A look at what’s steaming up the shelves this month.
It’s the last week of school for my kids (and my husband, the teacher), and I don’t think I’ve ever been so ready for summer. (I will also enjoy not having to pack lunches Every. Single. Day.) Whatever your summer plans, be sure to make time for a little romance! Here are a few of my favorites this month.
The Dachshund Wears Prada (HQN), the first book in Stefanie London’s Paws in the City series, features a show-stealing dog and a Manhattan backdrop. What’s not to love?
After the death of his beloved grandmother, Theo Garrison is left alone in the world. Alone, that is, except for his grandmother’s dachshund, Camilla. Camilla is more than a handful, and Theo is in desperate need of a dog sitter who can manage the tiny beast.
Isla Thompson is a publicist whose career has just gone up in flames. She accidentally livestreamed a teen starlet’s meltdown, and the mistake has left her unemployed — and unemployable, at least in the entertainment industry. She badly needs a job because it’s not just her life she’s ruined; she also has to take care of her teenage sister, Dani. Camilla shows up at just the right moment, and when the notoriously difficult dog decides to play nice for Isla, Theo offers her a job.
The meet-cute leads to a friendship that blossoms slowly and sweetly into more for the reclusive Theo and the fiercely independent Isla. They’ve both been hurt by life and loss, but the spark between them offers a promise of something more. When Isla creates a social media presence for Camilla, and the dachshund goes viral, Isla will have to face her past — and Theo, who still blames the paparazzi for the accident that killed his parents when he was a child.
Author London strikes just the right balance between tender romance and heartfelt emotion in this frothy, charming summer treat.
Lily Chu’s debut, The Stand-In (Sourcebooks Casablanca), puts a fun new spin on the pretending-to-be-someone-else trope.
Chinese Canadian Gracie Reed leads an average life in Toronto, working for a sexually harassing jerk and caring for her mother, who has dementia. Gracie discovers she’s a dead ringer for Chinese celebrity Wei Fangli, who just happens to be in town, when she’s mistaken for the star.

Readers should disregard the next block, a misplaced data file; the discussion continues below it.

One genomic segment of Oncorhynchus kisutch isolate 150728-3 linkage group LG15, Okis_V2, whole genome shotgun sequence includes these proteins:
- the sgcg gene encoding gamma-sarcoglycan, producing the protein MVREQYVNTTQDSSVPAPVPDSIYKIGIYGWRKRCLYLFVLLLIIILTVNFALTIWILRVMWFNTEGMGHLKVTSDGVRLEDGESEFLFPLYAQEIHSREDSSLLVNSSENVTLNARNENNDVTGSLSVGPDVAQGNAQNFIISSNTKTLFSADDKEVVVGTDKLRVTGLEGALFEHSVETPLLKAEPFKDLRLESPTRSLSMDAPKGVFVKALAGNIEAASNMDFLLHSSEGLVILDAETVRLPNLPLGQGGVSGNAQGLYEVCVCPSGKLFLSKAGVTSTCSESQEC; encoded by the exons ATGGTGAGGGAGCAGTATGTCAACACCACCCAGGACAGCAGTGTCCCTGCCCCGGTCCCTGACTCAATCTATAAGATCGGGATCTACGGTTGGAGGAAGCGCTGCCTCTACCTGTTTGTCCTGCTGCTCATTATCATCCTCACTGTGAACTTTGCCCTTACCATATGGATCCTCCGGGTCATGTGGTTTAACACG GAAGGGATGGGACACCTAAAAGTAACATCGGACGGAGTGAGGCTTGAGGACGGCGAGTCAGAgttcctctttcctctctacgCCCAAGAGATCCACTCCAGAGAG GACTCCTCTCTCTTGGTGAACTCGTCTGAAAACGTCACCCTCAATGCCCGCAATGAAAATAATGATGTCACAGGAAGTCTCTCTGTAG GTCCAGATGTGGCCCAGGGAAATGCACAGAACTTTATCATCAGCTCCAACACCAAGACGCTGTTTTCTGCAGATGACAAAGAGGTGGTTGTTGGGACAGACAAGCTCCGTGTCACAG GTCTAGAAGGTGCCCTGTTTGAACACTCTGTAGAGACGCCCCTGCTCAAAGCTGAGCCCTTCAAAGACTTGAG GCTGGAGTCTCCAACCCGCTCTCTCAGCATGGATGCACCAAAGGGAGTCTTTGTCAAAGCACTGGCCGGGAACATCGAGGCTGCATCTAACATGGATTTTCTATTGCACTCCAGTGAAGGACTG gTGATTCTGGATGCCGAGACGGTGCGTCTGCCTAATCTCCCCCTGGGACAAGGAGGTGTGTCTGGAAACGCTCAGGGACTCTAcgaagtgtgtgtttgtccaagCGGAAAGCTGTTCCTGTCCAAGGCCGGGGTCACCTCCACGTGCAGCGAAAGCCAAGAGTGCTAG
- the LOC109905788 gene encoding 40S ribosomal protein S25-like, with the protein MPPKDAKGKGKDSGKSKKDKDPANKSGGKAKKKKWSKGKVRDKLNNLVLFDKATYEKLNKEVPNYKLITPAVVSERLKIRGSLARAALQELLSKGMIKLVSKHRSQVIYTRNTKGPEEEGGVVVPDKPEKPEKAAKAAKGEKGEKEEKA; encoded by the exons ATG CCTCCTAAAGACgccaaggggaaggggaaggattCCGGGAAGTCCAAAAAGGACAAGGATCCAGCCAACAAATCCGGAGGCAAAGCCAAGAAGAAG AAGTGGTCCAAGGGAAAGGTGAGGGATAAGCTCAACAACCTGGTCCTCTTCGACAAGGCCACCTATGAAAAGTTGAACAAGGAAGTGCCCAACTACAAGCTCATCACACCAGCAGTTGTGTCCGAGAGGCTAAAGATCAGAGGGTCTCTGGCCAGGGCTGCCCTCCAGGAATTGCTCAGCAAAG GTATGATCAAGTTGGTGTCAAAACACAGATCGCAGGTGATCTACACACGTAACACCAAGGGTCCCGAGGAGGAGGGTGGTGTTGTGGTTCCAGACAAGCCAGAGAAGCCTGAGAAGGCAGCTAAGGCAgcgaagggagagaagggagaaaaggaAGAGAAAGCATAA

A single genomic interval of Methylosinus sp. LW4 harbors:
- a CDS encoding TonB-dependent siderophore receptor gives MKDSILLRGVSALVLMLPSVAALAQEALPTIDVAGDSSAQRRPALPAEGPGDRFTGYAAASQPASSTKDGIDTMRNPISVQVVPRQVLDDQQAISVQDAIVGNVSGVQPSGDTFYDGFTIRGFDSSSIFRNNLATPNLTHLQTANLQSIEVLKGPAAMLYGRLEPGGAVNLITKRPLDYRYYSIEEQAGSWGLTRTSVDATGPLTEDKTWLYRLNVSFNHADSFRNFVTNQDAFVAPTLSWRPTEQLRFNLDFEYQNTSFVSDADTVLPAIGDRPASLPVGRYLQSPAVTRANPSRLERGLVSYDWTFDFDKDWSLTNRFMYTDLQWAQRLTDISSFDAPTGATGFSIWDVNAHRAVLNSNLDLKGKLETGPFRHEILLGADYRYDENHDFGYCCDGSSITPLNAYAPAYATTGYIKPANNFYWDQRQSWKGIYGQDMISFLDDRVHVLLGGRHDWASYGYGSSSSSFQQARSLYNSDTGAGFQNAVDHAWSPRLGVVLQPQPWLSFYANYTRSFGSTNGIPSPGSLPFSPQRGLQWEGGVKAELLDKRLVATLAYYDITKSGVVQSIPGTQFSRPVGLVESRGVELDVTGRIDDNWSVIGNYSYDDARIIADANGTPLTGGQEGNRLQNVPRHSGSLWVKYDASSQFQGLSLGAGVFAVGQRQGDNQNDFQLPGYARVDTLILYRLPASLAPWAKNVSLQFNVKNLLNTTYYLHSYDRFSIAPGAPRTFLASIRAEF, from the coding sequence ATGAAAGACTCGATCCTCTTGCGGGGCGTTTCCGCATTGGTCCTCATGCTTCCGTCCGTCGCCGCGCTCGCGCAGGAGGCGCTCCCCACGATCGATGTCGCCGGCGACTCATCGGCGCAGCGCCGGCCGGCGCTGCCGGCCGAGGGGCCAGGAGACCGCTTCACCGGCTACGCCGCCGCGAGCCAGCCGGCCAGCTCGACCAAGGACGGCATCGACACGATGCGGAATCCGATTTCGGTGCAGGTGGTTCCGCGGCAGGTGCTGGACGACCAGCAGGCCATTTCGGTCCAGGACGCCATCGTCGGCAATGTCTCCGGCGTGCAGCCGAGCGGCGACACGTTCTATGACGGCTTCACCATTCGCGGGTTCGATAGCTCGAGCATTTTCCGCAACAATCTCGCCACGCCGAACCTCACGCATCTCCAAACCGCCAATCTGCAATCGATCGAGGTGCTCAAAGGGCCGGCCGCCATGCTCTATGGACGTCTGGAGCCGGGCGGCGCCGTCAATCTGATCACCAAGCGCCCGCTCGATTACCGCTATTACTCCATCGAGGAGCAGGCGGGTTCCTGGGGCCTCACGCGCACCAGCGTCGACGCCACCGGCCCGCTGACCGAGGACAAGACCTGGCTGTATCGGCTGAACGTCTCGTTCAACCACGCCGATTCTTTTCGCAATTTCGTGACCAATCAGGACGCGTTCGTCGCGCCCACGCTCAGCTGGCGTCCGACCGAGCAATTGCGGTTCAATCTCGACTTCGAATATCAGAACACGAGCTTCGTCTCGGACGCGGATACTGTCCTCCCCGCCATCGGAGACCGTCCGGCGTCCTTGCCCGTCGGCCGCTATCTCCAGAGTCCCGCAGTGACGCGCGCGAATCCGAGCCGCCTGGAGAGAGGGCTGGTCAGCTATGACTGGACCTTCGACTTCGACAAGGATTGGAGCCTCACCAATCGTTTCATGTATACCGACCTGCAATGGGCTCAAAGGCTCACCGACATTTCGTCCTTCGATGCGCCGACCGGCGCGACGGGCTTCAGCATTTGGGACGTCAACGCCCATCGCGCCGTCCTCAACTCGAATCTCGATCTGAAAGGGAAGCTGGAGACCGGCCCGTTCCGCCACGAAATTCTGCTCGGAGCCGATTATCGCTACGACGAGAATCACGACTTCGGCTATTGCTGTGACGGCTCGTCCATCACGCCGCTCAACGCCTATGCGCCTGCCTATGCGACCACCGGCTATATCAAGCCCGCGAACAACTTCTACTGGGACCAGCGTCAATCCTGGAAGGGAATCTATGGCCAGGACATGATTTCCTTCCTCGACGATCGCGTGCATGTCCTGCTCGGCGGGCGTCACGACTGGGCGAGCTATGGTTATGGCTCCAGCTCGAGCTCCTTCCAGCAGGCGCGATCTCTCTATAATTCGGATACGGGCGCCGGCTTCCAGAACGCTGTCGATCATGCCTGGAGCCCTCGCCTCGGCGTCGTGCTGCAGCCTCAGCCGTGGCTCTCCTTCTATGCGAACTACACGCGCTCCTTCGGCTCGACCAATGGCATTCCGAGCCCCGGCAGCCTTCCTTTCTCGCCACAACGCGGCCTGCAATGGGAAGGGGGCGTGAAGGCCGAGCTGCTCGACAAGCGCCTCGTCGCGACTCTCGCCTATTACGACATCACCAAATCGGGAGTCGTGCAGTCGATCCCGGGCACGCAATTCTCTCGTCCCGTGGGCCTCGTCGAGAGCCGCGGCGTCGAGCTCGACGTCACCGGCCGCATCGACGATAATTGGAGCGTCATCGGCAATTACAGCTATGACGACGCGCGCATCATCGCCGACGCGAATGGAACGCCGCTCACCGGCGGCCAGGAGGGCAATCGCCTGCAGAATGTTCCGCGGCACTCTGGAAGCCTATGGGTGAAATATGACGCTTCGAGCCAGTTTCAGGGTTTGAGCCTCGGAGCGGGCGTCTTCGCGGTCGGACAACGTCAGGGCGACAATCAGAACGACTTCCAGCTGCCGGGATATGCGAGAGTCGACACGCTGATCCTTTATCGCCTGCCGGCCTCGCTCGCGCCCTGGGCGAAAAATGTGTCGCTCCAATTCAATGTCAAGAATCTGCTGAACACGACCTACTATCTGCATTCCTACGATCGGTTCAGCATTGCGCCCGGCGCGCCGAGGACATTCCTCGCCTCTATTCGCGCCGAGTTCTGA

When Gracie’s awful boss fires her, it seems like her lucky day when Fangli shows up to make her an offer she can’t refuse: impersonate the burned-out actress at publicity events and rake in a pile of cash. Gracie needs the money to help her mom, but she’s also intrigued by the idea of being Fangli, if only for a while. What must it be like to be someone people listen to and take seriously?
Gracie accepts Fangli’s offer despite the protests of Fangli’s best friend and co-star, the ridiculously sexy (and arrogant) Sam Yao. Sam wants nothing to do with Gracie at first. But he’s the most attractive man she’s ever met, and their forced proximity means getting to know each other behind the scenes — which makes for some awkward (and funny) bumps along the way.
Chu’s enchanting spin on this classic Cinderella tale makes it uniquely her own. Gracie and Sam come from different worlds, but they connect on a level neither has experienced before. They also both care about Fangli, who clearly needs more than just a vacation to set things right. The author deftly handles the complexities of celebrity culture and mental health in a believable way and creates a romcom that seems destined for the big screen. (Hint, hint, Hollywood.)
Abbi Waxman’s intrepid heroine has to find herself before she can find love in the heartwarming and hilarious Adult Assembly Required (Berkley).
Laura Costello left her New York home and her smothering, over-protective family to start a new life in Los Angeles. Inspired by her experience following a horrific car accident, she plans to go to grad school to become a physical therapist. And nothing — not her concerned family or her annoyingly determined ex-fiancé — will stop her. Of course, no sooner does she get to L.A. when a fire in her apartment building leaves her without a place to live.
Still in shock from her loss, Laura wanders into Knight’s Bookstore, where she meets booksellers Liz, Nina, and Polly. Polly knows there’s a room for rent in the house where she lives, so she spirits the despondent Laura off to meet her landlord, Maggie. A retiree, Maggie is an empty-nester who has (illegally) opened her home to a variety of quirky, fabulous tenants, and Laura quickly settles in with everyone, including drop-dead-gorgeous resident gardener Bob. Laura is focused on her academic and career goals and doesn’t have time for a relationship, but with a nickname like “Impossibly Handsome,” Bob slowly but surely wins her over.
While Adult Assembly Required leans more toward women’s fiction than romance, the slow burn between Laura and Bob contributes to its witty, feel-good vibe. Fans of Waxman will recognize several of the wonderful supporting characters, and readers new to her work will want to pick up her backlist after devouring this delightful novel.
Kristina Wright lives in Virginia with her husband, their two sons, two dogs, a cat, and a parrot. She’s a regular contributor at BookBub and a lifelong fan of romance fiction. Find her on Twitter at @kristinawright or on Bookshop, where she features other book recommendations.